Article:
The Tricky Business of a Beta Read – Avoiding Hurt Feelings & Getting the Most Out of It
Last year I was asked by a new-ish author for a beta read. Stupidly, I agreed without asking first what exactly she wanted from me. I read her book–a hot tasty read that didn’t have a typical “romance” plot for the spanking romance genre. I gave feedback about how she could make it fit the romance genre, and talked about the things I liked. She never spoke to me again. I’m serious.
If you know me, you know I’m nice. I never want to hurt anyone’s feelings. If I had known beta reading would hurt this person, I never, ever would have done it. I don’t need to earn enemies when I’m taking time away from my own writing and trying to do someone a favor.
Let’s face it–giving and receiving feedback is a tricky business. When giving, our goal should always be providing feedback in a way that leaves the recipient feeling expanded, not contracted.
When receiving, being clear about what kind of feedback you’re looking for is helpful. If you just want copy edits, say so. If you want content edits, say that, too. And particularly if you have specific questions, let them know. If you really just want someone to tell you that they love it, say that! I’m serious! I just finished my first middle grade novel and I was feeling quite fragile about it. When I gave the first two chapters to a friend, I told her I wasn’t ready for any serious critique, I only wanted to hear if what I had going was working. She understood me perfectly, told me she loved it and couldn’t wait to read more (a true friend–lol!).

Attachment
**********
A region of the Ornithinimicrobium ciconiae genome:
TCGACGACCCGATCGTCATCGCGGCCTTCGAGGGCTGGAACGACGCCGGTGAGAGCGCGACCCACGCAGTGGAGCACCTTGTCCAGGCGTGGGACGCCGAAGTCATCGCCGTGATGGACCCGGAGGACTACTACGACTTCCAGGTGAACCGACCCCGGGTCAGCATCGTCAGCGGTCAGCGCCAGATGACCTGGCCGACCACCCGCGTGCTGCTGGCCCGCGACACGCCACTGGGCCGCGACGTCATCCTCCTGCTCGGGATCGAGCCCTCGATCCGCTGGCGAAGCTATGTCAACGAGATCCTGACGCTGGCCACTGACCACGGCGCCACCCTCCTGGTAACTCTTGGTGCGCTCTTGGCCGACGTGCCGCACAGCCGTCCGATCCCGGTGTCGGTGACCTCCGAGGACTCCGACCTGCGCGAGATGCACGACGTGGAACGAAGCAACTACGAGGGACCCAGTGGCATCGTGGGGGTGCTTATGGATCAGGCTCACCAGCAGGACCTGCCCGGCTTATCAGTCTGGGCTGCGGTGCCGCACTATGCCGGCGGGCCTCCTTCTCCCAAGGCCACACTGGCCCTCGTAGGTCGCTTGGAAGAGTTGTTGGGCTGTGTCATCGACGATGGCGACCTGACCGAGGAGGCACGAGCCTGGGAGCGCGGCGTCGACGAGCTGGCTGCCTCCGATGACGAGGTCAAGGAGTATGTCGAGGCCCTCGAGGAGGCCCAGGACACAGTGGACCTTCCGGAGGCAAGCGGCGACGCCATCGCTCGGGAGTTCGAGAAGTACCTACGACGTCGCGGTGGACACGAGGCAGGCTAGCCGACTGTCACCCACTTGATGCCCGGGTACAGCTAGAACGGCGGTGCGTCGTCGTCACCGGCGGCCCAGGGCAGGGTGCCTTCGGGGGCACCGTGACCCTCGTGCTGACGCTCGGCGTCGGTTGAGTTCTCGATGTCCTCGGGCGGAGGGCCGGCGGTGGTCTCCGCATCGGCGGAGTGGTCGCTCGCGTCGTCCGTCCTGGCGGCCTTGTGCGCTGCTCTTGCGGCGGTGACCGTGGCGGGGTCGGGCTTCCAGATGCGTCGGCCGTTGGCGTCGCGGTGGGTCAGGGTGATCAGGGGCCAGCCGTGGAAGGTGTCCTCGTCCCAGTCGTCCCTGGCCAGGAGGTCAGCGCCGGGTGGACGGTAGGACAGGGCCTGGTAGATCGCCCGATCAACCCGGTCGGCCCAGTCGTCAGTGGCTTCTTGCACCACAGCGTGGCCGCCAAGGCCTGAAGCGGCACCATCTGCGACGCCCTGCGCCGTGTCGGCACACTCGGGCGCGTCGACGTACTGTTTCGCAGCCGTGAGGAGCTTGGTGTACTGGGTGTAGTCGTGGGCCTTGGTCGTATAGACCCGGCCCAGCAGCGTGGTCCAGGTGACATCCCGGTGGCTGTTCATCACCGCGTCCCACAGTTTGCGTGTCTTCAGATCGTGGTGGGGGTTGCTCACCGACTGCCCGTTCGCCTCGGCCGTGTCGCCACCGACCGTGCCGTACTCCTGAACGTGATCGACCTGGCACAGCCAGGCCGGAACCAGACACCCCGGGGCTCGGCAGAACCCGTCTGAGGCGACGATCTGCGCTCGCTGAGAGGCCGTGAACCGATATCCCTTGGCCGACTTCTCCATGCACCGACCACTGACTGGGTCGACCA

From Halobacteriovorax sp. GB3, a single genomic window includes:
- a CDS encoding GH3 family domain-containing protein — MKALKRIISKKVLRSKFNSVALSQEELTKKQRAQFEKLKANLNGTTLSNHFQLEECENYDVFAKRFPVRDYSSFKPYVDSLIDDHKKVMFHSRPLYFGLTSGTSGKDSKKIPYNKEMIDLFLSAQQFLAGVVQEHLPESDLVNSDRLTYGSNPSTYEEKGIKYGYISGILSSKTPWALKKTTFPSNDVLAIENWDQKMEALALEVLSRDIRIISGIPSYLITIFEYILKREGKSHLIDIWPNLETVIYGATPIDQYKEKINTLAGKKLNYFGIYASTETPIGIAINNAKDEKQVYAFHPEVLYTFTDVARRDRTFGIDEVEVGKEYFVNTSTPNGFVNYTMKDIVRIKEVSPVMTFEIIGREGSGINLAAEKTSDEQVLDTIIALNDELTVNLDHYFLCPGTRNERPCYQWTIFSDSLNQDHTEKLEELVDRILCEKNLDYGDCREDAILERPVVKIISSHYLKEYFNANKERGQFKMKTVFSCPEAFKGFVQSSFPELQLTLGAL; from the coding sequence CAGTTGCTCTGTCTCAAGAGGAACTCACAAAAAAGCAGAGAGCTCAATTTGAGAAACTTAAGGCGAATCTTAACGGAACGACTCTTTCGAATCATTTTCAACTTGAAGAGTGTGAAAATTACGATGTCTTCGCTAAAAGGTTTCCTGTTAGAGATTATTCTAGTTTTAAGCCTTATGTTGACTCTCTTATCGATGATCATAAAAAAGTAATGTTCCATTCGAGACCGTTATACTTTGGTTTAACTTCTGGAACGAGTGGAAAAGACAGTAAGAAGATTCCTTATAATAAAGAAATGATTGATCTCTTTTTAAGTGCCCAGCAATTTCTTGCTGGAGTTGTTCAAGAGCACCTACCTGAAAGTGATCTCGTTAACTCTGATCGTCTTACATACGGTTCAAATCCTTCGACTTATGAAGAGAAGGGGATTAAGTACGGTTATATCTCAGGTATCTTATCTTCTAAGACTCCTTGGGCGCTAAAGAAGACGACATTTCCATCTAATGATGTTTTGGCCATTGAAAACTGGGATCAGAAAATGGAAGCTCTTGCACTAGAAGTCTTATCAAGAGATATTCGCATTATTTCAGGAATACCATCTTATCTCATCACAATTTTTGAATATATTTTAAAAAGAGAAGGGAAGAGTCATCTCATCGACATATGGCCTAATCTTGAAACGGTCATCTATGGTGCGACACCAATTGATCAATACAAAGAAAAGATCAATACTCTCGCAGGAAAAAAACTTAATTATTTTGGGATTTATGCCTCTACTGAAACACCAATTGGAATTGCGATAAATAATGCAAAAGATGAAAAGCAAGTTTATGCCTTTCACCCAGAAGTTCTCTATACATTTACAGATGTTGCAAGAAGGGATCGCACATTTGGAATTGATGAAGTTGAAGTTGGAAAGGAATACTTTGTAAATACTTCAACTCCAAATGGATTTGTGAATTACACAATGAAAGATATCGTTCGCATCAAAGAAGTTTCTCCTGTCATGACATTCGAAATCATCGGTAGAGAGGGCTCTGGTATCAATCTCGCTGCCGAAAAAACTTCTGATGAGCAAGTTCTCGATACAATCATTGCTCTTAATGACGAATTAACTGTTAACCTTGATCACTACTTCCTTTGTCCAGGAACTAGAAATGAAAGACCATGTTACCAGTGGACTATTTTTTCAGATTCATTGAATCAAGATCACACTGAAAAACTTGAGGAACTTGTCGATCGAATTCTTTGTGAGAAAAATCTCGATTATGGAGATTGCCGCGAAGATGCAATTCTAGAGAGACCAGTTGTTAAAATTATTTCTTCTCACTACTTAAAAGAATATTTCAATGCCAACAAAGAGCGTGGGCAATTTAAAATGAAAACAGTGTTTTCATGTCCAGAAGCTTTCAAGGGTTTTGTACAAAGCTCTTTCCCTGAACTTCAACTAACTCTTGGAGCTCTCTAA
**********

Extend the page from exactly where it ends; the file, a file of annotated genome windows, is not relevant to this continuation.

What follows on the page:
But a true friend is also one who helps you grow. Some of the very best beta reads I’ve had came from Trent Evans and Maren Smith who taught me about craft with their edits. For example, I have a tendency for hyperbole. Trent crossed out one of my adverbs and pointed out that I’d already said that with such-and-such body language. Oh! I didn’t need to overstate. I have a number of other friends with whom I swap manuscripts on a regular basis and we can rely on each other for both honesty and the understanding that all feedback is given with the intent to help, not hurt.
Why bother with beta reading? It’s not just useful for the person receiving. Learning to give feedback helps you grow as well. It’s a way of studying craft. You notice what doesn’t work in a story and have to figure out why it doesn’t work. The better you get at this, the more your own writing improves.
Giving a Helpful Beta Read
- Ask what they’re looking for. Back to the experience I related at the beginning. Had I asked what she wanted, I would’ve known not to critique. Based on that experience, I don’t beta read for people I don’t know that well anymore because there’s just too much chance for misunderstanding.
- Emotional Response. My colleague Katherine Deane is great at this. She lets me know her emotional responses to everything in the story, as they come up. Be the annoying friend who talks through the entire movie. If you can see the heroine is headed down the wrong path and the author has you on the edge of your seat, make a little note in the margin telling them. (Like “Eek! or Oh no!”). It’s fun for the author to know when something works. If the hero does something swoon-worthy, tell them! Likewise, if one of them pisses you off or irritates you, say that too. It doesn’t mean they have to change it–their intent may have been to show their character as flawed there. Your job is just to reflect back how you’re reading it.